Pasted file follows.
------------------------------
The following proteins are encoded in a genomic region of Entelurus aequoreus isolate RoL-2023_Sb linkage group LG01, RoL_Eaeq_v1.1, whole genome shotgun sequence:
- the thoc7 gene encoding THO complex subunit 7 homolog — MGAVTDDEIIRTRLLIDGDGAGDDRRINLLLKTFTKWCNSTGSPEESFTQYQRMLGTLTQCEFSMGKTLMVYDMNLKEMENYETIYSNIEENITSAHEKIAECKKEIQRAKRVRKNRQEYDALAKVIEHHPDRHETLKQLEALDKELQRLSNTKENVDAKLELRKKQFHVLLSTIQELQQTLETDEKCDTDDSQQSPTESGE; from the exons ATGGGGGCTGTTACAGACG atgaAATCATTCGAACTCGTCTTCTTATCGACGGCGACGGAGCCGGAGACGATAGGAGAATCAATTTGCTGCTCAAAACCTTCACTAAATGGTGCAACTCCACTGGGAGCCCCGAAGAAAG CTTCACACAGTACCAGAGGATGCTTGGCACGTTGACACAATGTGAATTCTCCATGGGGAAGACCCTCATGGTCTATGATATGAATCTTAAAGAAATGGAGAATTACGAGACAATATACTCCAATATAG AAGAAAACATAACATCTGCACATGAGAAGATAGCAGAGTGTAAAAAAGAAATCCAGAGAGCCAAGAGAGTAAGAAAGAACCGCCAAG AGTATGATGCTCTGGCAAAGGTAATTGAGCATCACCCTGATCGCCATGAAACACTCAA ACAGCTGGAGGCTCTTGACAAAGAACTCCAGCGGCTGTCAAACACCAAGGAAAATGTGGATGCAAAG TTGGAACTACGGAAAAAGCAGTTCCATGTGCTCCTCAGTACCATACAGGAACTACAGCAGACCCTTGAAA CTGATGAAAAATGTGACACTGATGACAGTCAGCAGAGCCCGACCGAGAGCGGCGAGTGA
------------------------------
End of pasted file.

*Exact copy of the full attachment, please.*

The following proteins are encoded in a genomic region of Entelurus aequoreus isolate RoL-2023_Sb linkage group LG01, RoL_Eaeq_v1.1, whole genome shotgun sequence:
- the thoc7 gene encoding THO complex subunit 7 homolog — MGAVTDDEIIRTRLLIDGDGAGDDRRINLLLKTFTKWCNSTGSPEESFTQYQRMLGTLTQCEFSMGKTLMVYDMNLKEMENYETIYSNIEENITSAHEKIAECKKEIQRAKRVRKNRQEYDALAKVIEHHPDRHETLKQLEALDKELQRLSNTKENVDAKLELRKKQFHVLLSTIQELQQTLETDEKCDTDDSQQSPTESGE; from the exons ATGGGGGCTGTTACAGACG atgaAATCATTCGAACTCGTCTTCTTATCGACGGCGACGGAGCCGGAGACGATAGGAGAATCAATTTGCTGCTCAAAACCTTCACTAAATGGTGCAACTCCACTGGGAGCCCCGAAGAAAG CTTCACACAGTACCAGAGGATGCTTGGCACGTTGACACAATGTGAATTCTCCATGGGGAAGACCCTCATGGTCTATGATATGAATCTTAAAGAAATGGAGAATTACGAGACAATATACTCCAATATAG AAGAAAACATAACATCTGCACATGAGAAGATAGCAGAGTGTAAAAAAGAAATCCAGAGAGCCAAGAGAGTAAGAAAGAACCGCCAAG AGTATGATGCTCTGGCAAAGGTAATTGAGCATCACCCTGATCGCCATGAAACACTCAA ACAGCTGGAGGCTCTTGACAAAGAACTCCAGCGGCTGTCAAACACCAAGGAAAATGTGGATGCAAAG TTGGAACTACGGAAAAAGCAGTTCCATGTGCTCCTCAGTACCATACAGGAACTACAGCAGACCCTTGAAA CTGATGAAAAATGTGACACTGATGACAGTCAGCAGAGCCCGACCGAGAGCGGCGAGTGA